John’s post about Dartmouth’s decisive move away from democracy and accountability is a depressing reminder that – for all the recent progress in raising public awareness of problems in academia – conservatives, libertarians, and reform-minded liberals are still on the outside looking in. Arguably no school in America has been the focus of more reform efforts than Dartmouth. Taking advantage of the school’s traditional love of alumni participation and the alumni’s unusually intense love for their school (those two things couldn’t be related, could they?), Dartmouth grads have done more than anyone to bring new leadership to one of America’s great educational institutions.
And how do Dartmouth’s entrenched leaders respond? By hearing the voice of the alumni (the school’s principal financial supporters) and responding to their clearly-expressed concerns? Not even close. Instead, the entrenched leadership moves to decisively limit alumni influence. Such a retrenchment would not be tolerated by academics in any other cultural, political, or economic sphere (imagine the response of academia to any move that dramatically limited shareholder influence over corporations or the public’s voice in government), but academics have long since abandoned any idea that they are accountable to anyone that is not “in the club.”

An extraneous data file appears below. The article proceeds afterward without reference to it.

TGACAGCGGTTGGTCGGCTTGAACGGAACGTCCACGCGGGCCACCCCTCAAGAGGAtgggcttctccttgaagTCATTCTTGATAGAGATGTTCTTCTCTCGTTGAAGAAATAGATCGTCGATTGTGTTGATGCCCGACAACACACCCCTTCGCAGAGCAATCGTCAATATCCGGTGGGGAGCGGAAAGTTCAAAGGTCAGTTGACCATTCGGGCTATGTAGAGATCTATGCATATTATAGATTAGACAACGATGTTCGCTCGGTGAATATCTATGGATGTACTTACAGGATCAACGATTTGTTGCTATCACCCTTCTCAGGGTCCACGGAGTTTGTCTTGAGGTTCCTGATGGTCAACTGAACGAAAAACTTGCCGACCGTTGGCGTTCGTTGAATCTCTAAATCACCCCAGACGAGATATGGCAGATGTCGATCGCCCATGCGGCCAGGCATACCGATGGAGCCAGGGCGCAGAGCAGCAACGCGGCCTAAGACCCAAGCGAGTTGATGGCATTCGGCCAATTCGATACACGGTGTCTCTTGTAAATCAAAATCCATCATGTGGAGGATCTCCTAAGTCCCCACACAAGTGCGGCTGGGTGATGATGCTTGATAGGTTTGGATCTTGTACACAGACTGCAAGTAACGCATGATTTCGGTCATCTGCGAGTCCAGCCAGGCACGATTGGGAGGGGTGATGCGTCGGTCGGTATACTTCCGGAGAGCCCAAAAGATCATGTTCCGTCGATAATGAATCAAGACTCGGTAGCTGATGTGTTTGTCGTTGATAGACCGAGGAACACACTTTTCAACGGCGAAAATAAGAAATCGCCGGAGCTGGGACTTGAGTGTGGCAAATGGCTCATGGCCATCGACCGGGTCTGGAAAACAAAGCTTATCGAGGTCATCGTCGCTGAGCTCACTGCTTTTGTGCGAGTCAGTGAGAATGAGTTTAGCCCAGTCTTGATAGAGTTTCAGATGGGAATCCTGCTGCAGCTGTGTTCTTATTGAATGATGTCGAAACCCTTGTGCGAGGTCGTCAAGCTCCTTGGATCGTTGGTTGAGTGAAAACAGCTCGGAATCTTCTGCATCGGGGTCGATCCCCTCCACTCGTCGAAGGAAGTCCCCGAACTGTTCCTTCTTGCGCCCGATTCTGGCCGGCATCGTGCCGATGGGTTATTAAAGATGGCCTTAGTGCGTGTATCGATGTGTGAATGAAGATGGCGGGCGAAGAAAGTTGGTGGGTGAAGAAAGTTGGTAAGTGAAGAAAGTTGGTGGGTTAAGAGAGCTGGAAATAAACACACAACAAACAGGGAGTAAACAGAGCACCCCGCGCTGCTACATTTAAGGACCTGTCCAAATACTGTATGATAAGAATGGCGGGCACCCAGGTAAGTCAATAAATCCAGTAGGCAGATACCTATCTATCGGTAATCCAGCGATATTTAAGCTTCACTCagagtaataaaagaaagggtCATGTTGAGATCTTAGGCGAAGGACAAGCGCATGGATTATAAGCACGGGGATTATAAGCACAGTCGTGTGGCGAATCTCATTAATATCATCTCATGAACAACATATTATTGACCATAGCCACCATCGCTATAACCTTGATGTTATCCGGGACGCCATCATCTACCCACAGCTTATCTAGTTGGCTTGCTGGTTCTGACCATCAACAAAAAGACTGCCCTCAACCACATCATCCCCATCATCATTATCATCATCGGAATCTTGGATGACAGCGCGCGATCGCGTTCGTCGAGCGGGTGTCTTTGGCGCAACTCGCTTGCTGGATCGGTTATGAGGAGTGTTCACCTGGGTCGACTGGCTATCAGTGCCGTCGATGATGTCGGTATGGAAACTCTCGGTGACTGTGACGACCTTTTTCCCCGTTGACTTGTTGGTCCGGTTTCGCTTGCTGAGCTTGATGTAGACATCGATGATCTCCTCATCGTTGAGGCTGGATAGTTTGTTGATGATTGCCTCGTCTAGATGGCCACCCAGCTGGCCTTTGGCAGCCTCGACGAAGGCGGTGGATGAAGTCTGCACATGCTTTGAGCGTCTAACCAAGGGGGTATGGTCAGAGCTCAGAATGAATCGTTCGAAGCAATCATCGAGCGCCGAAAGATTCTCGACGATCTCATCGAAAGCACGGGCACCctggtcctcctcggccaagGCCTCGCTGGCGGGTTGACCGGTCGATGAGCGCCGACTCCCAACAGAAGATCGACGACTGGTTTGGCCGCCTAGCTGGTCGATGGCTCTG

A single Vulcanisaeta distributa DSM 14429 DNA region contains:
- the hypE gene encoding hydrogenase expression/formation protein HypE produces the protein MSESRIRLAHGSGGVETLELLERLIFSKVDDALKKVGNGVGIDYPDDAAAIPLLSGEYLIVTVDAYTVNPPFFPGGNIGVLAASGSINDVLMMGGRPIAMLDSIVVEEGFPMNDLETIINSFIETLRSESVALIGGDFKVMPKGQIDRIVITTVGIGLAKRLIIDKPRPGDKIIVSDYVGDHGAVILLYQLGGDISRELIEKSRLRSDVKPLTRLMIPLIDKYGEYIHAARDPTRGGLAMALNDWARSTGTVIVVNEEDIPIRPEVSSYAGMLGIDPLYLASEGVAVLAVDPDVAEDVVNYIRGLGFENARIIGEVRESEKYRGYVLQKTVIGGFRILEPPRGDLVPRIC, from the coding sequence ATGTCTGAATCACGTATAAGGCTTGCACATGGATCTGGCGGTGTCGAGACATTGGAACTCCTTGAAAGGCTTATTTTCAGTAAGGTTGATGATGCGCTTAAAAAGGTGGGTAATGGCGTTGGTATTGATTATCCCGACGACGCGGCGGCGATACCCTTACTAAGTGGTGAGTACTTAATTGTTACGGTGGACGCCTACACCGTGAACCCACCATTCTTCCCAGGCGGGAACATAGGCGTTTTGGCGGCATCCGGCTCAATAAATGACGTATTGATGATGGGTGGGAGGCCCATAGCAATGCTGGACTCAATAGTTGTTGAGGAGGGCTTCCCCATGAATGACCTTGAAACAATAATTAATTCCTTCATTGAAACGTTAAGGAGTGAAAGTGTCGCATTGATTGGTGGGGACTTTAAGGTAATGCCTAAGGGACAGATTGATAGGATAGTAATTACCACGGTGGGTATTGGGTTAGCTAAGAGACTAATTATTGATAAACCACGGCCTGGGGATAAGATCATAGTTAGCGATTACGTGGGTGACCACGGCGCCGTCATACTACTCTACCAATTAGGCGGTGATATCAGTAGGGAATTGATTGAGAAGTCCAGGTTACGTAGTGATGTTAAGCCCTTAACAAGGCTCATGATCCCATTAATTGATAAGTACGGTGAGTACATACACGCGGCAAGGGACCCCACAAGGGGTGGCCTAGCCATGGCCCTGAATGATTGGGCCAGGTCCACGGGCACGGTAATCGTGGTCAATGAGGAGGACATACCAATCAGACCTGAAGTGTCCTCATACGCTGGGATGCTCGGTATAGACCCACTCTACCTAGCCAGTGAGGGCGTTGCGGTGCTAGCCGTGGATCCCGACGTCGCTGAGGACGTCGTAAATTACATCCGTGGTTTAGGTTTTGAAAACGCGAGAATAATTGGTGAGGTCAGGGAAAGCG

We have a long, long way to go before we can bring any real change to our nation’s colleges and universities.